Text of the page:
Josefsson Returns to Danske Bank


Stockholm (NordSIP) – In the middle of May, Danske Bank has announced it hired Roger Josefsson as a new Sustainability Chief for Sweden. Since 2017, Josefsson has been Chief Economist at Macrobond Financial and Alta Doctrina AB.

“Sustainability has become a business issue globally and the importance of financial expertise is central to making the sustainability decisions that all companies need to make in the coming years. The Swedish market and companies are far ahead in many of the issues, and therefore we sought a person with cutting-edge expertise in the financial area and a strong driving force in the growing sustainability area. Roger has that profile,” says Johanna Norberg, CEO of Danske Bank Sweden.

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Josefsson worked as chief economist at Danske Bank between 2004 and 2017. He also worked for Riksbanken and the Ministry of Finance. Back at Danske Bank, his new mission is to develop Danske Bank’s sustainability and to provide crucial internal and external advisory. Josefsson will work together with Karin Reuterskiöld, Sustainable Business Strategist at Danske Bank. “I also forward to learn a lot from Ulrika Hasselgren and her talented team in wealth management,” he says referring to Danske Bank’s Global Head of Sustainability & Impact Investment and member of the Wealth Management leadership team.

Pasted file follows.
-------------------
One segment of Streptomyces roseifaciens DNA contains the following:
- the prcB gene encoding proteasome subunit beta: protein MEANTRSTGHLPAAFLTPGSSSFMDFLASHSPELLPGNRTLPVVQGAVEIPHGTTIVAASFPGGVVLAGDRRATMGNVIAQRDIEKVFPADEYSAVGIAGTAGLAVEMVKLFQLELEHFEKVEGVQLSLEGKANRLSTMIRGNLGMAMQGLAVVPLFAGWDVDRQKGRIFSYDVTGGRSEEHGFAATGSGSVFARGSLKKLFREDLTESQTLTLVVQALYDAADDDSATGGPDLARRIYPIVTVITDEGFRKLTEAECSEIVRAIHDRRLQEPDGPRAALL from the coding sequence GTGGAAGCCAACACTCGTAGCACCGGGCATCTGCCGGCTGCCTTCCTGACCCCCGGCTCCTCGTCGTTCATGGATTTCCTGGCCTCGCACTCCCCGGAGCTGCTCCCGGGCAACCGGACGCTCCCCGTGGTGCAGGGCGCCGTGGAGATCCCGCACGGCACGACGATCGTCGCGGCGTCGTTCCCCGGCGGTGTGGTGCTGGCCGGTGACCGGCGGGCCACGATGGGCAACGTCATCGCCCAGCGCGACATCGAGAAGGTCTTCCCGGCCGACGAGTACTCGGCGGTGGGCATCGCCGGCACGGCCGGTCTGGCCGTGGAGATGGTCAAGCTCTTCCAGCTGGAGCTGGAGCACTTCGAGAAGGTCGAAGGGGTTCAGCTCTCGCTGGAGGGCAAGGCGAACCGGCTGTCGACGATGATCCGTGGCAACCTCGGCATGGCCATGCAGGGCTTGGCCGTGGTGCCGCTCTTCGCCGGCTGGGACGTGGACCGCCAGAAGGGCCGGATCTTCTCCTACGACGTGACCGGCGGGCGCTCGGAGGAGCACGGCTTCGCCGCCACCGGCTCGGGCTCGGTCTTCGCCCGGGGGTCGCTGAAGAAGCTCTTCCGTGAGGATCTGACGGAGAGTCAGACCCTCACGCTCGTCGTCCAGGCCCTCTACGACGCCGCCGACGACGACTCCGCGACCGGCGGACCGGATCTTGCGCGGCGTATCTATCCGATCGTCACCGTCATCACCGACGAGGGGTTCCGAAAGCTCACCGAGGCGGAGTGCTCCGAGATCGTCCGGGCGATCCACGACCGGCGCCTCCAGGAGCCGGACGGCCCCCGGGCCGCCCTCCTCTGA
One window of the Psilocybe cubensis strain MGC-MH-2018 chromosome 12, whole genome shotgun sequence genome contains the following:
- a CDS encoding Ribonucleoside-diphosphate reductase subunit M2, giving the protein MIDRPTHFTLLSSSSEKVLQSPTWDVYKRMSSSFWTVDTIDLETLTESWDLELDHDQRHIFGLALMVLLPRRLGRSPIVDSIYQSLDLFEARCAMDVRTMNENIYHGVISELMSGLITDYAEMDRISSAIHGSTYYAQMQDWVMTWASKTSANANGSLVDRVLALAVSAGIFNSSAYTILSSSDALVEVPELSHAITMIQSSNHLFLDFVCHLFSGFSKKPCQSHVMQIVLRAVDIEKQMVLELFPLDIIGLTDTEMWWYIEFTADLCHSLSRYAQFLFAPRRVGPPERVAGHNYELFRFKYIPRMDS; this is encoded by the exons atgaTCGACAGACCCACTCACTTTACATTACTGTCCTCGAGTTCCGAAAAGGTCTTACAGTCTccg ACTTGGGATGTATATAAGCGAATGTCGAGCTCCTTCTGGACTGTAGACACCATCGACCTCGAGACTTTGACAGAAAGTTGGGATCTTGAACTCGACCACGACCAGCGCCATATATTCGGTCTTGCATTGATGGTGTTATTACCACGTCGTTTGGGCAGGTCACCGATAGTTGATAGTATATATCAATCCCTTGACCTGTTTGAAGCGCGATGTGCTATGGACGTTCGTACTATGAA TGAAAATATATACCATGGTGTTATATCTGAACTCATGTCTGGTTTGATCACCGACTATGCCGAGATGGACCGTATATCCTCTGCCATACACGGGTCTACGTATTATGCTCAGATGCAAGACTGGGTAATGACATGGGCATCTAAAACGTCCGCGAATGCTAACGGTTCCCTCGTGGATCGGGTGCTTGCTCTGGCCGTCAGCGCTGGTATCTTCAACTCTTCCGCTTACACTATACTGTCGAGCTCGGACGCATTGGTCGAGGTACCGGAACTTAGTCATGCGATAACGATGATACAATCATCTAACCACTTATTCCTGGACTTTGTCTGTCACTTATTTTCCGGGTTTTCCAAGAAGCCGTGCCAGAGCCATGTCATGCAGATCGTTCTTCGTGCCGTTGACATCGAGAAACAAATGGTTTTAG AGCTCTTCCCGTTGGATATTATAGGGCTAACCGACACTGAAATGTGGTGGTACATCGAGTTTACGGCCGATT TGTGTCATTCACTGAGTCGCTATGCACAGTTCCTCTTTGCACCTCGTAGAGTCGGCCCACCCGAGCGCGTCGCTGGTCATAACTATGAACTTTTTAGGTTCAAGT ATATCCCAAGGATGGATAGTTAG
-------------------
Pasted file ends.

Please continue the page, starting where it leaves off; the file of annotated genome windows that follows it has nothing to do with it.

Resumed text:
“Danske Bank has an ambitious sustainability agenda and an exciting product offering where the bank is already a leader in the area of ​​green bonds. There are clearly measurable sustainability goals to work towards, which is important if you are to drive change. Now we will take an even stronger and clearer position in the market and become the best financial partner for our customers in their transition towards a more sustainable society,” says Roger Josefsson.

Speaking to NordSIP, Josefsson noted the appeal of returning to Danske Bank. “Throughout my career, I have always tried to push sustainability. But despite economics’ long interest in sustainability, it is only recently that we have started to integrate that knowledge into economic and financial decision-making as well as relevant policy-making processes. Once this opportunity emerged, I could not resist marring my long-held interest with the experience of economic policy and financial markets that I have accumulated over the years.”

“Beyond the challenges posed by the threats to the long-term survival of the planet created by climate change, I think there are two issues we still have to work with: One is how to standardise the collection and validation of climate data. The other is how to integrate that data into products, risk models and everything we do. To me, sustainability is the formalisation of long-term risks that we have previously been unable, or even unwilling, to capture when making decisions.”

Image courtesy of Roger Josefsson

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